On the opening day of the session, the Government announced that arrangements with the railway companies had been completed. The end of the session was approaching, however, before the terms were laid before Parliament. Then the Opposition took the ground that the bargain was unbusinesslike and extravagant; and it must be conceded by anyone who reads the debates, as reported verbatim in the "Hansards," that, from the point of view of the railway companies, the Minister of Railways had been an easy man to deal with. His own admissions in debate proved this; for inter alia he admitted, under the cross-examination of the leaders of the Opposition, that, although the agreements between the companies and the Government were settled before the 24th of March, it was not until June that the Drummond County Railway had been examined by an independent engineer in the interests of the Government. These and other obviously weak points in the scheme made its condemnation easy work to the Opposition; and when the House of Commons divided, the bill was carried by a strictly partisan vote. In the Senate, the Government was powerless to push the scheme through. There a caucus of the Government supporters was of no avail. The bill was promptly rejected, and in view of the significant admissions since made by leading members of the Government as to the tentative character of the experiment, now about to be made in connection with the extension to Montreal, the Senate rendered the Dominion a signal service, and one which will have to be placed to its credit when the Liberal agitation of former days for its abolition is renewed.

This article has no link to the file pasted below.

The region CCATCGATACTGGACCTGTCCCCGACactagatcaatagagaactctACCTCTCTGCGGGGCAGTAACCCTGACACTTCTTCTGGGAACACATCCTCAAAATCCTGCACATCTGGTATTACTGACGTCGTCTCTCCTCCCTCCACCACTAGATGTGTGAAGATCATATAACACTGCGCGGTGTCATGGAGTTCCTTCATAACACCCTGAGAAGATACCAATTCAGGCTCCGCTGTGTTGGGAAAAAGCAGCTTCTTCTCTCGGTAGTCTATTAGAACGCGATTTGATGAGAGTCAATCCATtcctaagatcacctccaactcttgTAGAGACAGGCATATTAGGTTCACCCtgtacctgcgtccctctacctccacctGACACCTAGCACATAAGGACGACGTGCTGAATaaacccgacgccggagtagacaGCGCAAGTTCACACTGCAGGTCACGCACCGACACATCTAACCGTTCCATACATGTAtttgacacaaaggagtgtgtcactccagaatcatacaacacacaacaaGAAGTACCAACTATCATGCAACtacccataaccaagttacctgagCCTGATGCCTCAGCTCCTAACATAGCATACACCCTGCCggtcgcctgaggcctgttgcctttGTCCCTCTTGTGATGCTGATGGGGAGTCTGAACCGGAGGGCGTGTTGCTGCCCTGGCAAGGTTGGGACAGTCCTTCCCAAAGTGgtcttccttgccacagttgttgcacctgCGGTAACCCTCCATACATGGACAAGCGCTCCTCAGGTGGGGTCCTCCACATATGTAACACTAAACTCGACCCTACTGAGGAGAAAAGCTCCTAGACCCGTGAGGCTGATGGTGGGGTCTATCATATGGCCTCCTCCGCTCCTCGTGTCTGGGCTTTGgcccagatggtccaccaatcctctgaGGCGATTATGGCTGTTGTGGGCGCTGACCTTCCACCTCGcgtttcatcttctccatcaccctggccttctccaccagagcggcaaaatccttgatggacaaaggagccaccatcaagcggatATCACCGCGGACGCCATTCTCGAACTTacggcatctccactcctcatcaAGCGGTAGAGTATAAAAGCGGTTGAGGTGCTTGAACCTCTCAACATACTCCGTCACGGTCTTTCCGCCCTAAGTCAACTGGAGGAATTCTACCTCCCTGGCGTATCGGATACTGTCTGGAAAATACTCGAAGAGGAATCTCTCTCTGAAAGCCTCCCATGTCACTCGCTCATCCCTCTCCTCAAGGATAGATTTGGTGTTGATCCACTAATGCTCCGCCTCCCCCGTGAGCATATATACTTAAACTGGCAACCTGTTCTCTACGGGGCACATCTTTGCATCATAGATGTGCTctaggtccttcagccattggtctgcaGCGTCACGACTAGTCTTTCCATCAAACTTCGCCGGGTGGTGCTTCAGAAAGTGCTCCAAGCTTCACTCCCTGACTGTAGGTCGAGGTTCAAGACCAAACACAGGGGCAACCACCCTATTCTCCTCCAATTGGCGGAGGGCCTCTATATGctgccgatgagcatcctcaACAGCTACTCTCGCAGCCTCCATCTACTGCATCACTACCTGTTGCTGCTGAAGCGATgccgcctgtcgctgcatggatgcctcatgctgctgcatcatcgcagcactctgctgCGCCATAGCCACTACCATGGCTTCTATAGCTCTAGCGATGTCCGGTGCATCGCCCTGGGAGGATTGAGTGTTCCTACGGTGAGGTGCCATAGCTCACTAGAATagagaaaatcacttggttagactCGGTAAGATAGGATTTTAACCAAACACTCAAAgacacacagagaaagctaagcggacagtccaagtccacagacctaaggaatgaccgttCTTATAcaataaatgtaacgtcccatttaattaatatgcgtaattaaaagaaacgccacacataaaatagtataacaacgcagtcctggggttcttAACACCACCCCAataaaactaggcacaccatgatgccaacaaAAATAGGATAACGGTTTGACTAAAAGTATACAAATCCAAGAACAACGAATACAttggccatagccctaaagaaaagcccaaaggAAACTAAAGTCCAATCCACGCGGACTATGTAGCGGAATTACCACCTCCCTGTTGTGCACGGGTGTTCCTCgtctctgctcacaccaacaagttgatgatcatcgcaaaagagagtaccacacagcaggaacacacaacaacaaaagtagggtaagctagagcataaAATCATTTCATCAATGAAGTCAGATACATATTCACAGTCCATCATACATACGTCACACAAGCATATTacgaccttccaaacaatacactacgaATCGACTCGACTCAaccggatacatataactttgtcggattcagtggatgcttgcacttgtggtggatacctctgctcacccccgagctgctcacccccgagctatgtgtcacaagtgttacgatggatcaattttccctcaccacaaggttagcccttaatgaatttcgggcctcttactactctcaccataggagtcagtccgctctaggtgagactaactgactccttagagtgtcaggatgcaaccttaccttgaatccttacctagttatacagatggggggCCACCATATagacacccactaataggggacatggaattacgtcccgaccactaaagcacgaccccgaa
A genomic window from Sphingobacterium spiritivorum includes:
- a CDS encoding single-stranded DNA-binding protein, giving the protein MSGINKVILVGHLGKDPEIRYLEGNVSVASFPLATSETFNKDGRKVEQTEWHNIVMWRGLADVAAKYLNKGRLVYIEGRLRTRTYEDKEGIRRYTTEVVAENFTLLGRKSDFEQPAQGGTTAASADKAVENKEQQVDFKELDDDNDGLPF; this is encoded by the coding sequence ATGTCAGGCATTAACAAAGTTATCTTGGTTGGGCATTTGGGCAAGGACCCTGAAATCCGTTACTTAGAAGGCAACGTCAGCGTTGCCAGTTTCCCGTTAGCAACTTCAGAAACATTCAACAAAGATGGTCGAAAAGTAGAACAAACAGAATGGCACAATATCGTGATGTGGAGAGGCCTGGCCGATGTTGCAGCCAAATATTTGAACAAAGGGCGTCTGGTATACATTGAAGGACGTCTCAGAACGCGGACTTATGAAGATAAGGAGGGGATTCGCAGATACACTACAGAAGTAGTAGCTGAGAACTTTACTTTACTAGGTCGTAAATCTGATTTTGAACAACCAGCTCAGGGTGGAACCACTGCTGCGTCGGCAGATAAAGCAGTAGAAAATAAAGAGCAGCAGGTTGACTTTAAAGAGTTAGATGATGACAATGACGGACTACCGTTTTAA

On the rejection of the bill by the Senate, the Government placed in the Estimates a vote sufficient to cover the cost of the rentals for nine months. The House of Commons passed this estimate. The Senate has no power to alter or delete an item in the Supply bill; and when the bill reached the Senate, it was decided by the Opposition majority to permit the Intercolonial plan to go through in this form rather than reject the
Supply bill altogether. Some conflict between the Government and the Senate had been expected. In the event of such a conflict, the Liberals were prepared to raise a cry of reform or abolition of the Senate. By its action in regard to the Intercolonial and Pilots' bills, however, the Senate has rehabilitated itself, and stands on much more secure ground than it did during the eighteen years in which it exercised no other function than that of saying ditto to the Conservative majority in the House of Commons.